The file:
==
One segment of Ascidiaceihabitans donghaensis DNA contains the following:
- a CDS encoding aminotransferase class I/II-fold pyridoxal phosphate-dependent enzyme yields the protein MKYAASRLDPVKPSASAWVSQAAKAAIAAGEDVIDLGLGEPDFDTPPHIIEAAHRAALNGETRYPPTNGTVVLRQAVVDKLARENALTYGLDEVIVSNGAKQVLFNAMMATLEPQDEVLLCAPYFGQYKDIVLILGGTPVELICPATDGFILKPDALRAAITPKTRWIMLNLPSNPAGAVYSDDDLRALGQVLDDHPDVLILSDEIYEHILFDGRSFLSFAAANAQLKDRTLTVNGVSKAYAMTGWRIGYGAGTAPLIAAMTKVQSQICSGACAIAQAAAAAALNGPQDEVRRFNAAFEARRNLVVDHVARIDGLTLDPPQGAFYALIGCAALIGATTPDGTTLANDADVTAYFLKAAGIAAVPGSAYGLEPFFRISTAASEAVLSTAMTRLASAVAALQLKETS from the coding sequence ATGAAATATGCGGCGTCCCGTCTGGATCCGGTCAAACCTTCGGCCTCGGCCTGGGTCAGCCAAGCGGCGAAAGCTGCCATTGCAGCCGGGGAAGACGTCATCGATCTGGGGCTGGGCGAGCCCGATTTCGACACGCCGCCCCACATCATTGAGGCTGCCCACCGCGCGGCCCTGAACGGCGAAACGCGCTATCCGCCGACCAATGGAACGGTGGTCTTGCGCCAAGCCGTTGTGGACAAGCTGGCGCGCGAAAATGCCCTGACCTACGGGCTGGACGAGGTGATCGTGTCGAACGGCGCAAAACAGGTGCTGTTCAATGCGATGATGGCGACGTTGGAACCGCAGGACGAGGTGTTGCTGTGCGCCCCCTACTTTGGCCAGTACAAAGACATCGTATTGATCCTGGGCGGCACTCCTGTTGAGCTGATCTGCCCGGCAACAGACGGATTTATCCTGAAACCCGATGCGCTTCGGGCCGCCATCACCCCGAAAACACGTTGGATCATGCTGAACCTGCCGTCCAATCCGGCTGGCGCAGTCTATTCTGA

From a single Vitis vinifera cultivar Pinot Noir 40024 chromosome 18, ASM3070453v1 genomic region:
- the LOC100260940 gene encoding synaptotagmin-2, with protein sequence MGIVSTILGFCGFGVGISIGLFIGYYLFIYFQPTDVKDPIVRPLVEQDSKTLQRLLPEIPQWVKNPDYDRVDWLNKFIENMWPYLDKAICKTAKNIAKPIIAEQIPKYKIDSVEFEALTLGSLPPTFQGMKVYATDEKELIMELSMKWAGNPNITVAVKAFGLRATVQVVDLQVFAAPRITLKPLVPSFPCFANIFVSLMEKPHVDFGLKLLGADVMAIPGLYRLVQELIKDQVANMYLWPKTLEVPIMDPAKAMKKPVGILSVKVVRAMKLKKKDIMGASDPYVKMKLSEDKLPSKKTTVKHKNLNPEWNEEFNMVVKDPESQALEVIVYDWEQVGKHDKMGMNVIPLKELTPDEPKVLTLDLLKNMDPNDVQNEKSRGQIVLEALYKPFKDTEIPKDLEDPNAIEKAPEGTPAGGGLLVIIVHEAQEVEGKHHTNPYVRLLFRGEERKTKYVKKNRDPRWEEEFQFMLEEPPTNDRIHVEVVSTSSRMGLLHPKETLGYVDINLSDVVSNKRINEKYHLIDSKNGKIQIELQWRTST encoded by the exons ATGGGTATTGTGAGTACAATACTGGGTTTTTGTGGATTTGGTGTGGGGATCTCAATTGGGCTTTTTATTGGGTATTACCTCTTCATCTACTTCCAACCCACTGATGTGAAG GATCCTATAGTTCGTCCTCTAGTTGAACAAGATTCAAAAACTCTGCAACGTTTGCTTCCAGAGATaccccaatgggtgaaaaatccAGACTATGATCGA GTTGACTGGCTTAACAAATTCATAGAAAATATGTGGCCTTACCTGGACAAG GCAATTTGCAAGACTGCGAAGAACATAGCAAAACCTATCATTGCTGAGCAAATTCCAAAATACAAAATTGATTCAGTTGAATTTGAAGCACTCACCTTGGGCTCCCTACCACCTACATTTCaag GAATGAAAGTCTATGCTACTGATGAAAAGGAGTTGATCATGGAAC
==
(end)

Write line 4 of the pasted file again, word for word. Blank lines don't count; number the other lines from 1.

- the LOC100260940 gene encoding synaptotagmin-2, with protein sequence MGIVSTILGFCGFGVGISIGLFIGYYLFIYFQPTDVKDPIVRPLVEQDSKTLQRLLPEIPQWVKNPDYDRVDWLNKFIENMWPYLDKAICKTAKNIAKPIIAEQIPKYKIDSVEFEALTLGSLPPTFQGMKVYATDEKELIMELSMKWAGNPNITVAVKAFGLRATVQVVDLQVFAAPRITLKPLVPSFPCFANIFVSLMEKPHVDFGLKLLGADVMAIPGLYRLVQELIKDQVANMYLWPKTLEVPIMDPAKAMKKPVGILSVKVVRAMKLKKKDIMGASDPYVKMKLSEDKLPSKKTTVKHKNLNPEWNEEFNMVVKDPESQALEVIVYDWEQVGKHDKMGMNVIPLKELTPDEPKVLTLDLLKNMDPNDVQNEKSRGQIVLEALYKPFKDTEIPKDLEDPNAIEKAPEGTPAGGGLLVIIVHEAQEVEGKHHTNPYVRLLFRGEERKTKYVKKNRDPRWEEEFQFMLEEPPTNDRIHVEVVSTSSRMGLLHPKETLGYVDINLSDVVSNKRINEKYHLIDSKNGKIQIELQWRTST encoded by the exons ATGGGTATTGTGAGTACAATACTGGGTTTTTGTGGATTTGGTGTGGGGATCTCAATTGGGCTTTTTATTGGGTATTACCTCTTCATCTACTTCCAACCCACTGATGTGAAG GATCCTATAGTTCGTCCTCTAGTTGAACAAGATTCAAAAACTCTGCAACGTTTGCTTCCAGAGATaccccaatgggtgaaaaatccAGACTATGATCGA GTTGACTGGCTTAACAAATTCATAGAAAATATGTGGCCTTACCTGGACAAG GCAATTTGCAAGACTGCGAAGAACATAGCAAAACCTATCATTGCTGAGCAAATTCCAAAATACAAAATTGATTCAGTTGAATTTGAAGCACTCACCTTGGGCTCCCTACCACCTACATTTCaag GAATGAAAGTCTATGCTACTGATGAAAAGGAGTTGATCATGGAAC